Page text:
Holocarboxylase Synthetase deficiency is also an autosomal recessive disorder and can be diagnosed prenatally. The enzyme holocarboxylase synthetase is required for the biotinylation of the apocarboxylase enzymes into the active holocarboxylase forms; therefore deficiency leads to multiple carboxylase deficiency. Infants with this disorder present in the first few months of life with acidosis, hyperammonemia, hypotonia, seizures and developmental delay. Mutations in the HCLS gene cause holocarboxylase synthetase deficiency.

Because both biotinidase and holocarboxylase synthetase deficiency leads to decreased levels of the biotin-dependent carboxylases, the two conditions have also been classified as multiple carboxylase deficiency. Profound biotinidase deficiency was previously known as early-onset multiple carboxylase deficiency, partial biotinidase deficiency as late-onset or juvenile-onset multiple carboxylase deficiency and holocarboxylase synthetase deficiency as neonatal or early-onset multiple carboxylase deficiency 33).

Rarely, isolated deficiencies of each of the five individual biotin-dependent carboxylases may also occur.

Biotin deficiency due to a defect in biotin transport has also been described 34).

Regardless of the cause of biotin deficiency, clinical manifestations are similar. However, the age of onset, rates of symptom development and the sequence in which symptoms appear can greatly differ. All of the mechanisms responsible for the development of the manifestations have not been established.

Groups at risk of biotin deficiency

The following groups are among those most likely to have inadequate biotin status.

Individuals with biotinidase deficiency

Biotinidase deficiency is a rare autosomal recessive disorder that prevents the body from releasing free biotin, leading to biotin deficiency despite normal intake. Without treatment, biotinidase deficiency produces neurological and cutaneous symptoms, and profound biotinidase deficiency can lead to coma or death 35). Because treatment with oral biotin starting at birth (or before symptoms develop) and continuing for the rest of the person’s life can prevent these symptoms, all newborns in the United States and many other countries are screened for this disorder 36).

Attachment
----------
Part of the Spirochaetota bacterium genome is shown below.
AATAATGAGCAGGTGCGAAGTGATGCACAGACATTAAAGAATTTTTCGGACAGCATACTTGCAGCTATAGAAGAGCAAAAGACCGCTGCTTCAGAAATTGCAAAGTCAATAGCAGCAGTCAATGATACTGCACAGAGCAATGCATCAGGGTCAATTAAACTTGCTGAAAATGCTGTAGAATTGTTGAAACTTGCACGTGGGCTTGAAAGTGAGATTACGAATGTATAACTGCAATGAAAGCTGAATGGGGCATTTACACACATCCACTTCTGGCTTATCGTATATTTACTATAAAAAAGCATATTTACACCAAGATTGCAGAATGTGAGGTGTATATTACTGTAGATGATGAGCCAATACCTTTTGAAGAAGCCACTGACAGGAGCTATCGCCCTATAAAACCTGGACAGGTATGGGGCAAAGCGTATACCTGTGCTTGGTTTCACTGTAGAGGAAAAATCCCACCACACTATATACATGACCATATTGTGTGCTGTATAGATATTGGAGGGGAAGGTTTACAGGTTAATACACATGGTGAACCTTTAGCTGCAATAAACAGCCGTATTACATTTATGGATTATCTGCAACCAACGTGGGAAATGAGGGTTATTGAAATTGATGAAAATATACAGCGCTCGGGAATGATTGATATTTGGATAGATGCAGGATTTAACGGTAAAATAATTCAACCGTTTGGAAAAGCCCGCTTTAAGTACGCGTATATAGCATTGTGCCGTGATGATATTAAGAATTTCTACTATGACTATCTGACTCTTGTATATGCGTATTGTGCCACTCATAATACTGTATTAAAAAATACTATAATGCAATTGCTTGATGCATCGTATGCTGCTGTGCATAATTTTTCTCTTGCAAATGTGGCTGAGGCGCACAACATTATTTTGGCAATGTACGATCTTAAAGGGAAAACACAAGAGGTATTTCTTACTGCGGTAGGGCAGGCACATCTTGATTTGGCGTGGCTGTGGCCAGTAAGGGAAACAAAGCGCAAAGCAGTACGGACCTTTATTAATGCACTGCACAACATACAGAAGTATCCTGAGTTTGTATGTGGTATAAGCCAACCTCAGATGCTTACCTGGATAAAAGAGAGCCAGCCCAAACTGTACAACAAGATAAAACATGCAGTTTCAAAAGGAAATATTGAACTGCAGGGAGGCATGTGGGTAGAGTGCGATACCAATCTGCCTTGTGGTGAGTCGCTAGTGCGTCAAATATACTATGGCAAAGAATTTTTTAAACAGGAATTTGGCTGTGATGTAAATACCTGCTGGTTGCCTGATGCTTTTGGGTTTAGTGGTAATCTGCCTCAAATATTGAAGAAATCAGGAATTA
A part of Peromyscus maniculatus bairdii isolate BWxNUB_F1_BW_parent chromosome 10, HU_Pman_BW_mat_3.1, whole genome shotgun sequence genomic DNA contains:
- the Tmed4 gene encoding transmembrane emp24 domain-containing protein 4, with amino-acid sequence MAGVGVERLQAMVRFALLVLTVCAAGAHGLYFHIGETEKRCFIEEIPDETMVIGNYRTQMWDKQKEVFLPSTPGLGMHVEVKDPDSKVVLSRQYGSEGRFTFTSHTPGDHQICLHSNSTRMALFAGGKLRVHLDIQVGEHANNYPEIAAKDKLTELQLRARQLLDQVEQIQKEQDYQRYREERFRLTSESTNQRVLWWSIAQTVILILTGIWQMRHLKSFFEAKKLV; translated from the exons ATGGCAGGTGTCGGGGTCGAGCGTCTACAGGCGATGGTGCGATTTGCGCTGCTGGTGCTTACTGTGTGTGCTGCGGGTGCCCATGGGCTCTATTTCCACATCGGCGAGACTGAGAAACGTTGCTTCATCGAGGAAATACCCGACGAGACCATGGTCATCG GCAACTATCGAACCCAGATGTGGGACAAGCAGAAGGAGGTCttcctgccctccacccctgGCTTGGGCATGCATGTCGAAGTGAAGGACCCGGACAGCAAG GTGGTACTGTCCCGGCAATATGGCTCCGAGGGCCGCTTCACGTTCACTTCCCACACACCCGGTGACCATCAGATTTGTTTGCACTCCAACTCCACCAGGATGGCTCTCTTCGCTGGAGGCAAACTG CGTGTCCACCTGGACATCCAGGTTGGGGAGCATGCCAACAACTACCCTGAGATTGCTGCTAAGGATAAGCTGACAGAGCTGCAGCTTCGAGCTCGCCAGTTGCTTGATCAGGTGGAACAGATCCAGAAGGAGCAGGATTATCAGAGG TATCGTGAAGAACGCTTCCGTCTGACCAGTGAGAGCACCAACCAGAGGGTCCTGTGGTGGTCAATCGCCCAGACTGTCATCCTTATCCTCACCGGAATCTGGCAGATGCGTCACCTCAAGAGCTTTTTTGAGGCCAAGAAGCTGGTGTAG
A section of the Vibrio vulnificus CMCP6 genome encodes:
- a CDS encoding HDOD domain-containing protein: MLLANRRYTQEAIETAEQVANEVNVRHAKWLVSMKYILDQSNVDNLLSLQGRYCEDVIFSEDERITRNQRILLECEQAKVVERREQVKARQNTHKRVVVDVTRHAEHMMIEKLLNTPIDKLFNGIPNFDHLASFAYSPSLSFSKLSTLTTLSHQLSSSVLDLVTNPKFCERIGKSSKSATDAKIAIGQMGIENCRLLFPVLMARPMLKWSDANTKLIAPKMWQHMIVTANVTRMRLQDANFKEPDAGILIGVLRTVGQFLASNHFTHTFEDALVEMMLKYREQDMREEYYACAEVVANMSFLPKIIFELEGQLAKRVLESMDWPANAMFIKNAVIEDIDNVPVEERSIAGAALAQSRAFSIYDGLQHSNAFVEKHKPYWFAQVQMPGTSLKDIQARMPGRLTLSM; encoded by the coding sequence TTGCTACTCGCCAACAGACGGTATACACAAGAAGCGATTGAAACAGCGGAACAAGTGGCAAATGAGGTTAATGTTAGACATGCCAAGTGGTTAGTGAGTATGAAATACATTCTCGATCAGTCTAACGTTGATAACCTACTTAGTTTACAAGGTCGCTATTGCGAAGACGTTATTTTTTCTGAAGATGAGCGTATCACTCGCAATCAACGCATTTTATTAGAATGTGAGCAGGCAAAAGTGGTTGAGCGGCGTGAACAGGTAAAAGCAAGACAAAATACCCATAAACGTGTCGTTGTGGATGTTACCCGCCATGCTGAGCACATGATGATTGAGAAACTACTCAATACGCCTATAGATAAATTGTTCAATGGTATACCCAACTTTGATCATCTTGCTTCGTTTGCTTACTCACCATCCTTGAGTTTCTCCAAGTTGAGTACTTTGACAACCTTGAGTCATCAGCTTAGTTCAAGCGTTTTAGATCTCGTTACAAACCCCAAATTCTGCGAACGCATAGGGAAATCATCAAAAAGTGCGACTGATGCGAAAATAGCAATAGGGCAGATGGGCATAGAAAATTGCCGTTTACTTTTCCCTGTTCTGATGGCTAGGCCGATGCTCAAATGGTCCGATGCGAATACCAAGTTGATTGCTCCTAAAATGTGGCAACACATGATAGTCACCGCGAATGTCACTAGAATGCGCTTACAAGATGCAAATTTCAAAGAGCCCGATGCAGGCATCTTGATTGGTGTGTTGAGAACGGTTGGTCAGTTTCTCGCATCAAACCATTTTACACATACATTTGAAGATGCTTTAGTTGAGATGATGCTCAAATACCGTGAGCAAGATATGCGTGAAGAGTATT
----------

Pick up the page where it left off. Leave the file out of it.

Individuals with chronic alcohol exposure

Chronic exposure to alcohol inhibits the absorption of biotin 37). Plasma biotin concentrations are low in 15% of people with chronic alcoholism 38).

Pregnant and breastfeeding women

At least a third of pregnant women develop marginal biotin deficiency in spite of normal biotin intakes; plasma and breastmilk concentrations of biotin decrease in lactating women, even when their dietary biotin intakes exceed the adequate intake 39). Additional research is needed to understand the clinical significance of these findings.

Biotin deficiency signs and symptoms

The signs and symptoms of biotin deficiency typically appear gradually and can include thinning hair with progression to loss of all hair on the body; scaly, red rash around body openings (eyes, nose, mouth, and perineum); conjunctivitis; ketolactic acidosis (which occurs when lactate production exceeds lactate clearance) and aciduria (abnormal amounts of acid in urine); seizures; skin infection; brittle nails; neurological findings (e.g., depression, lethargy, hallucinations, and paresthesias of the extremities) in adults; and hypotonia, lethargy, and developmental delay in infants 40). The rash and unusual distribution of facial fat in people with biotin deficiency is known as “biotin deficiency facies” 41).